Hello. My name is Sergio Giralt and I am the service chief of the Adult Bone Marrow Transplant Service at Memorial Sloan-Kettering Cancer Center in New York City. Today, I want to speak about stem cell transplant and the goals associated with the treatment, particularly in the context of patients with multiple myeloma.
It has been now more than 30 years since high-dose melphalan has been shown to be effective in patients with relapsed and refractory myeloma. In that initial paper from Dr. McElwain, et al., patients had significant myelosuppression that led to infectious or bleeding deaths. Dr. Barlogie then went on to give high-dose melphalan but supported with bone marrow, and that was the beginning of the field of bone marrow transplantation for multiple myeloma. The first observation that was made is that patients with active disease who had failed all prior therapies were able to achieve remission, some of them long-lived. Because of the good results in refractory relapse, the treatment went on to become part of frontline therapy.
From the periods of 1990 to the beginning of 2000, multiple randomized trials were performed, primarily in Europe. Most of these trials showed that high-dose melphalan in autologous transplant was associated with higher response rates, with complete remission rates of 20% to 30% which had never been seen in myeloma therapy before, and a fraction of patients not having to deal with their disease for more than 5 years.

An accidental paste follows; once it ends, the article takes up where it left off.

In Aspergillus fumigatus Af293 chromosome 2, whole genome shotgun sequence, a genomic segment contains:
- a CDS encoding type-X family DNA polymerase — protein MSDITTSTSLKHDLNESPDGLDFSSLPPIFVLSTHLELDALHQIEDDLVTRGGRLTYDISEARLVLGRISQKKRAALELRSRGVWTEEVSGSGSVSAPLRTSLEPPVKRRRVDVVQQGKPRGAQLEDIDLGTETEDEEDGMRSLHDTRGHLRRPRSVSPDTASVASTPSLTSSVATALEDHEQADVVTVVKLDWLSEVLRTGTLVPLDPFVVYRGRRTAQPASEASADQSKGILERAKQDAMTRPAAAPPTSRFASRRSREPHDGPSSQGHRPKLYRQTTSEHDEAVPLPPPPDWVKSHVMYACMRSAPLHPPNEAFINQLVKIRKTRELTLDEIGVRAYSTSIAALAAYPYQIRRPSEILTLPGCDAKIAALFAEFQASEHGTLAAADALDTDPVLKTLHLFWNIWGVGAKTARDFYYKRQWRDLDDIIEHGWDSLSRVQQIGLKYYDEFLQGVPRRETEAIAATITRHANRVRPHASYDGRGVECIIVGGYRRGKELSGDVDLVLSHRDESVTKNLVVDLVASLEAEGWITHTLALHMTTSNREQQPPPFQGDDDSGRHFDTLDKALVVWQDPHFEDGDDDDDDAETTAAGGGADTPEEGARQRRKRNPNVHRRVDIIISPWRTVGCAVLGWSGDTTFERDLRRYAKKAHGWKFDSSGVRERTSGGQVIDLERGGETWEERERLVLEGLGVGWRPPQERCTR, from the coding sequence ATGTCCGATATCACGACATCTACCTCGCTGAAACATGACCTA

Bone marrow transplant was rapidly replaced by stem cell transplantation with the advent of growth factors where we could see that the bone marrow stem cell could be mobilized in the peripheral blood and large quantities of them could be collected and cryopreserved. We now currently perform approximately 6,000 to 7,000 autologous transplants for myeloma in North America today every year. Why do we do these? We do these because, once again, high-dose melphalan is the single most effective way of achieving a complete remission in patients with multiple myeloma, and autologous stem cell transplant is a way of supporting patients through the myelosuppression of high-dose melphalan. The treatment is not the transplant. The treatment is the high-dose chemotherapy which can eliminate resistant plasma cells. To be able to give this high-dose melphalan, we have to support the patients with autologous stem cells that will recover the patient from the myelosuppressive effect from melphalan in probably 10 to 14 days.
What are the other goals of transplantation? So the main goal of transplantation is to achieve long-term disease control. We now have also learned that autologous transplant by itself may not be sufficient or optimal to achieve long-term disease control in most patients. Studies from both Dr. Attal and Dr. McCarthy have shown that when we give lenalidomide daily to patients who have undergone autologous transplant, the chances of relapse decrease significantly and the remissions’ durations increase from an average of 24 months to more than 40 months. Lenalidomide therapy post transplant is associated with a small but significant increased risk of second primary cancers and, therefore, these patients need to be followed carefully and the risks and benefits of lenalidomide maintenance need to be discussed in detail.
Reviewed on January 17, 2017 for clinical relevance.